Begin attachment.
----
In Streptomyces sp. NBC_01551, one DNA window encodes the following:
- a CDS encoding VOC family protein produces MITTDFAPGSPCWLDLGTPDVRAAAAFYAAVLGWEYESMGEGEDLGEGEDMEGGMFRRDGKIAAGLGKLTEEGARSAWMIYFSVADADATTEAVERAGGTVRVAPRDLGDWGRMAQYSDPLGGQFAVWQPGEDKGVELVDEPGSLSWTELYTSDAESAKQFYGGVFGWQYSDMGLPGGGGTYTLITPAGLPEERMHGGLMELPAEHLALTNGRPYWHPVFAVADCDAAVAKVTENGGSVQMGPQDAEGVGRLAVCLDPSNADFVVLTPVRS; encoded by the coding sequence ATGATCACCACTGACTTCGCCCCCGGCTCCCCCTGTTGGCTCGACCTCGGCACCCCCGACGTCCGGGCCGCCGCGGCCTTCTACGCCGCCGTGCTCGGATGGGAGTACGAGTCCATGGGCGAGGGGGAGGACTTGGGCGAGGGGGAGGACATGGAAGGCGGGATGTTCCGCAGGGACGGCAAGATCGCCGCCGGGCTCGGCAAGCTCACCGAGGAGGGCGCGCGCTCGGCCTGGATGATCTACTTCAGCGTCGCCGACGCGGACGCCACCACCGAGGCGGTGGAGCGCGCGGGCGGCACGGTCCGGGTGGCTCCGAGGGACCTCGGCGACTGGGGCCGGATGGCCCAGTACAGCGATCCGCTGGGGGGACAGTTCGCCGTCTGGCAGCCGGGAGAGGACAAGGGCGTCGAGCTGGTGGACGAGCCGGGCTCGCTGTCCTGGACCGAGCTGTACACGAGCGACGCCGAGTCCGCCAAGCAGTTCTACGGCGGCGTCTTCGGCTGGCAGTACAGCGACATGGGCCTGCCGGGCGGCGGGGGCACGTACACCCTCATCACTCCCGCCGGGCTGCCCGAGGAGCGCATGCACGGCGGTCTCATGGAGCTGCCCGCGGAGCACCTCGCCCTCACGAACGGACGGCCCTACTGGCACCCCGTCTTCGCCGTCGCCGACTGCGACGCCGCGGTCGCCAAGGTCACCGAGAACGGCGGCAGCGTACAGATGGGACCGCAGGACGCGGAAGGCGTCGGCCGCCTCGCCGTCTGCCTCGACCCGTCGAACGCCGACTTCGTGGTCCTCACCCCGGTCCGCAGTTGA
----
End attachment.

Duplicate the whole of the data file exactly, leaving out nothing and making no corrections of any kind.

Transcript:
In Streptomyces sp. NBC_01551, one DNA window encodes the following:
- a CDS encoding VOC family protein produces MITTDFAPGSPCWLDLGTPDVRAAAAFYAAVLGWEYESMGEGEDLGEGEDMEGGMFRRDGKIAAGLGKLTEEGARSAWMIYFSVADADATTEAVERAGGTVRVAPRDLGDWGRMAQYSDPLGGQFAVWQPGEDKGVELVDEPGSLSWTELYTSDAESAKQFYGGVFGWQYSDMGLPGGGGTYTLITPAGLPEERMHGGLMELPAEHLALTNGRPYWHPVFAVADCDAAVAKVTENGGSVQMGPQDAEGVGRLAVCLDPSNADFVVLTPVRS; encoded by the coding sequence ATGATCACCACTGACTTCGCCCCCGGCTCCCCCTGTTGGCTCGACCTCGGCACCCCCGACGTCCGGGCCGCCGCGGCCTTCTACGCCGCCGTGCTCGGATGGGAGTACGAGTCCATGGGCGAGGGGGAGGACTTGGGCGAGGGGGAGGACATGGAAGGCGGGATGTTCCGCAGGGACGGCAAGATCGCCGCCGGGCTCGGCAAGCTCACCGAGGAGGGCGCGCGCTCGGCCTGGATGATCTACTTCAGCGTCGCCGACGCGGACGCCACCACCGAGGCGGTGGAGCGCGCGGGCGGCACGGTCCGGGTGGCTCCGAGGGACCTCGGCGACTGGGGCCGGATGGCCCAGTACAGCGATCCGCTGGGGGGACAGTTCGCCGTCTGGCAGCCGGGAGAGGACAAGGGCGTCGAGCTGGTGGACGAGCCGGGCTCGCTGTCCTGGACCGAGCTGTACACGAGCGACGCCGAGTCCGCCAAGCAGTTCTACGGCGGCGTCTTCGGCTGGCAGTACAGCGACATGGGCCTGCCGGGCGGCGGGGGCACGTACACCCTCATCACTCCCGCCGGGCTGCCCGAGGAGCGCATGCACGGCGGTCTCATGGAGCTGCCCGCGGAGCACCTCGCCCTCACGAACGGACGGCCCTACTGGCACCCCGTCTTCGCCGTCGCCGACTGCGACGCCGCGGTCGCCAAGGTCACCGAGAACGGCGGCAGCGTACAGATGGGACCGCAGGACGCGGAAGGCGTCGGCCGCCTCGCCGTCTGCCTCGACCCGTCGAACGCCGACTTCGTGGTCCTCACCCCGGTCCGCAGTTGA